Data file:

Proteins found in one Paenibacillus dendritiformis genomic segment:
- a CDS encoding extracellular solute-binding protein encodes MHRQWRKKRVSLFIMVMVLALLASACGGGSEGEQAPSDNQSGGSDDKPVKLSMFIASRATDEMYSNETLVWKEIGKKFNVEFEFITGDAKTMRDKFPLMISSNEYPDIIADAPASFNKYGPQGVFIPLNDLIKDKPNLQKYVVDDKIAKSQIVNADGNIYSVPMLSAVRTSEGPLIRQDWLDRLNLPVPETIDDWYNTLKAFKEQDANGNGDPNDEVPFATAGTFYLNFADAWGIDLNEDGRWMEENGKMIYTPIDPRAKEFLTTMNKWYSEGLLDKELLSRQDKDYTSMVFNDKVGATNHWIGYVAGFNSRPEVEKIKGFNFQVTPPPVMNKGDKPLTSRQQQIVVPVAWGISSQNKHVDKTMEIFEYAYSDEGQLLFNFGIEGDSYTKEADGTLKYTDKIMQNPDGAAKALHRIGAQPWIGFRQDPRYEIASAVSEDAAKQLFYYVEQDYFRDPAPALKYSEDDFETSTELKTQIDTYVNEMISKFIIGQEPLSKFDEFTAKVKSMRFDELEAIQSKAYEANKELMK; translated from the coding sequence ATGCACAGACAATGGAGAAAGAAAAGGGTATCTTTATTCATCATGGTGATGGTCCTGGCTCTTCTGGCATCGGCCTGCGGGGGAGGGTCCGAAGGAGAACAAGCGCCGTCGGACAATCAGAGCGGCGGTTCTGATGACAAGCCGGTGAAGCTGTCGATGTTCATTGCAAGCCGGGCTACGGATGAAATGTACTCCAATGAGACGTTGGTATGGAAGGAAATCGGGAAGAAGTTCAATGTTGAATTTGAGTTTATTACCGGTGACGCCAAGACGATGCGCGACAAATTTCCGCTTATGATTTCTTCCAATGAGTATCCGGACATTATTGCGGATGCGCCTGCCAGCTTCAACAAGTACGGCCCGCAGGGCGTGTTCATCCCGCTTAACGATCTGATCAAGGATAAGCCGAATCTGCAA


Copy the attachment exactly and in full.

Proteins found in one Paenibacillus dendritiformis genomic segment:
- a CDS encoding extracellular solute-binding protein encodes MHRQWRKKRVSLFIMVMVLALLASACGGGSEGEQAPSDNQSGGSDDKPVKLSMFIASRATDEMYSNETLVWKEIGKKFNVEFEFITGDAKTMRDKFPLMISSNEYPDIIADAPASFNKYGPQGVFIPLNDLIKDKPNLQKYVVDDKIAKSQIVNADGNIYSVPMLSAVRTSEGPLIRQDWLDRLNLPVPETIDDWYNTLKAFKEQDANGNGDPNDEVPFATAGTFYLNFADAWGIDLNEDGRWMEENGKMIYTPIDPRAKEFLTTMNKWYSEGLLDKELLSRQDKDYTSMVFNDKVGATNHWIGYVAGFNSRPEVEKIKGFNFQVTPPPVMNKGDKPLTSRQQQIVVPVAWGISSQNKHVDKTMEIFEYAYSDEGQLLFNFGIEGDSYTKEADGTLKYTDKIMQNPDGAAKALHRIGAQPWIGFRQDPRYEIASAVSEDAAKQLFYYVEQDYFRDPAPALKYSEDDFETSTELKTQIDTYVNEMISKFIIGQEPLSKFDEFTAKVKSMRFDELEAIQSKAYEANKELMK; translated from the coding sequence ATGCACAGACAATGGAGAAAGAAAAGGGTATCTTTATTCATCATGGTGATGGTCCTGGCTCTTCTGGCATCGGCCTGCGGGGGAGGGTCCGAAGGAGAACAAGCGCCGTCGGACAATCAGAGCGGCGGTTCTGATGACAAGCCGGTGAAGCTGTCGATGTTCATTGCAAGCCGGGCTACGGATGAAATGTACTCCAATGAGACGTTGGTATGGAAGGAAATCGGGAAGAAGTTCAATGTTGAATTTGAGTTTATTACCGGTGACGCCAAGACGATGCGCGACAAATTTCCGCTTATGATTTCTTCCAATGAGTATCCGGACATTATTGCGGATGCGCCTGCCAGCTTCAACAAGTACGGCCCGCAGGGCGTGTTCATCCCGCTTAACGATCTGATCAAGGATAAGCCGAATCTGCAA